“It gives drivers the flexibility of being able to take a car at 7am or return it at 11pm and not be concerned about where to leave the keys or if they’re secure because the Enterprise system looks after that.”
Drivers are encouraged to plug their vehicles in at the end of their hire, but Enterprise monitors the cars so if the charge hasn’t been increasing over a certain amount of time, a member of staff is deployed to plug them in.
Smith says around 160 employees have so far signed up to the pool car scheme, with 65% to 70% of those having used the vehicles. The average mileage of each hire is between 25 and 30.
“I think we can put a lot of (the scheme’s success) down to us being quite personal in our approach. So, instead of leaving people to their own devices, we have done quite a lot of personal training,” he adds.
“You can arrange a half-hour session with us where we talk you through the booking process right the way through to driving a Leaf.
"We’ve found you can dispel rumours about electric cars if you actually sit people in the EV and allow them to drive it.
“We can tell them that it’s ok to have the air-conditioning on. They don’t need to turn the radio off. Also, they don’t need to email us or go online to find out about it.”
This is where Smith’s experience as an EV owner helps. “During the sessions you can see people visibly relax,” he says.
“I can tell them that I’ve never run out of charge, that I’ve been to London in it, to Birkenhead in it and Yorkshire in it, and that does seem to have an effect on people.
“I can honestly say, of all the people who have used the pool cars in all this time, nobody has said to me ‘I’m not driving that again, it doesn’t work for me’.
“All the feedback has been positive. We’ve even had people taking them beyond their range and used the public networks to charge them. They feel confident with them.”
As well as the financial savings, Smith estimates the pool car scheme has cut CO2 emissions by around 6.65 tonnes, but these are not the only benefits.
Given the vehicles are liveried and branded, they portray a positive image of the university, while also helping reduce the demand for parking spaces on the campus – a commodity under threat as the university’s estate strategy is looking at redeveloping many of the spaces in the future.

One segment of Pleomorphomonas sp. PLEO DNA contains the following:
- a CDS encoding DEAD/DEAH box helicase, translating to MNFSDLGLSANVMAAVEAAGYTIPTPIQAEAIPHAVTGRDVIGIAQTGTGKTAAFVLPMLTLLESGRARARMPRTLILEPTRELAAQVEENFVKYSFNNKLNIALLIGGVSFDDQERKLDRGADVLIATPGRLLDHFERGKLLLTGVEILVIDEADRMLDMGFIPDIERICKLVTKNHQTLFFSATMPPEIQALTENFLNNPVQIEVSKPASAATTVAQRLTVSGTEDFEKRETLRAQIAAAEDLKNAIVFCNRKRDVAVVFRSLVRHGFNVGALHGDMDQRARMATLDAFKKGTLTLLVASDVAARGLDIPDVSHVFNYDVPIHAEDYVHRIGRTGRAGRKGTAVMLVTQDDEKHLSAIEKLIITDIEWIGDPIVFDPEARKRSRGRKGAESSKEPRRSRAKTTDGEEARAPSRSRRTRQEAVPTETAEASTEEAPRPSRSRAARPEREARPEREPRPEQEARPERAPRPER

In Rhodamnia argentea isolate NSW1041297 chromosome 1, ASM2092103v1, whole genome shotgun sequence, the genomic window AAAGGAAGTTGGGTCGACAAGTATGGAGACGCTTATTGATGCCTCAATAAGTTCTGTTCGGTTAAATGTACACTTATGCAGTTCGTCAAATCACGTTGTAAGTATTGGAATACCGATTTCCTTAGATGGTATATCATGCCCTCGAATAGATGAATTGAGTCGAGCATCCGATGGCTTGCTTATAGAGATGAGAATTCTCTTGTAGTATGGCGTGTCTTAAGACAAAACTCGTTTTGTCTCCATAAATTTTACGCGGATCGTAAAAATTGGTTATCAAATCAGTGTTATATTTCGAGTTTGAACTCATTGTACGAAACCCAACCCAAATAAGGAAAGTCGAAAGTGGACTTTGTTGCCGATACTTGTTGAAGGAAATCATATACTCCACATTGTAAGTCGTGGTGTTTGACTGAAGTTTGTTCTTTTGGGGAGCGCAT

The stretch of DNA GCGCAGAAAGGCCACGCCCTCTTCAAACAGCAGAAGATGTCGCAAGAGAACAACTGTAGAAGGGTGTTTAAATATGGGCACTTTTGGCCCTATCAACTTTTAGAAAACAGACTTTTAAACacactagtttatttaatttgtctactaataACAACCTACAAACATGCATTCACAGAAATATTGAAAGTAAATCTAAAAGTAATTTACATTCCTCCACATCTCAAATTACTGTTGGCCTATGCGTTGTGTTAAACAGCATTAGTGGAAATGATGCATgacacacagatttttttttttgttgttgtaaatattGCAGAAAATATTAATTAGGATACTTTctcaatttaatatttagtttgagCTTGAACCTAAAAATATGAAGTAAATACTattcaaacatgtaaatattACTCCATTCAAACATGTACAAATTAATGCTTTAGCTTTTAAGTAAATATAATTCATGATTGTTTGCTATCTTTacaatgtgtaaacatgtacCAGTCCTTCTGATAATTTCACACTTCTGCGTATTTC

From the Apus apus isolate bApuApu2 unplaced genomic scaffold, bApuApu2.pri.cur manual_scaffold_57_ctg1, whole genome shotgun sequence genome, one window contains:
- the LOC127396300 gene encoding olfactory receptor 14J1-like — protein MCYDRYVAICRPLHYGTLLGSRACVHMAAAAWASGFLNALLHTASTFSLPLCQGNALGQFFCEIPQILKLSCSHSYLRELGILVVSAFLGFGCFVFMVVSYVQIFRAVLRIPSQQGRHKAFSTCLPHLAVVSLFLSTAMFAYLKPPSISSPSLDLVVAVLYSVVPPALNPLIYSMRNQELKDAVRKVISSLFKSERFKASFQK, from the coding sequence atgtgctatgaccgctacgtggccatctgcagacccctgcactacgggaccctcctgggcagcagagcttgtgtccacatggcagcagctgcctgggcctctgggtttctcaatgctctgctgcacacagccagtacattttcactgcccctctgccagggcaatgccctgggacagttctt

“If people are bringing their cars to work purposely to go on and do other journeys, then they are still using a car parking space,” says Smith.
“With the pool car scheme, they can book a vehicle up to six weeks in advance, they know the car is here and available for them, and in the long-term they know they won’t need to bring their car into the city or on to the campus any longer.”
Smith adds: “We still feel we haven’t scratched the surface on the pool cars in all honesty.
"Last year 550 members of staff made a claim for mileage for using their own car, and we’re up to 160 people who have signed up to the pool car scheme, so we still have a little bit of work to be done trying to bring those numbers up.
"We also still feel we can utilise the cars better than we do at the moment.”
The university also has a number of other initiatives aimed at encouraging staff to travel to work in modes of transport other than a car.
These include a cycle-to-work scheme under which more than 150 bicycles have been bought, loans and travel discounts for public transport, while a stringent application process for parking permits is also reducing the number of people able to park on campus.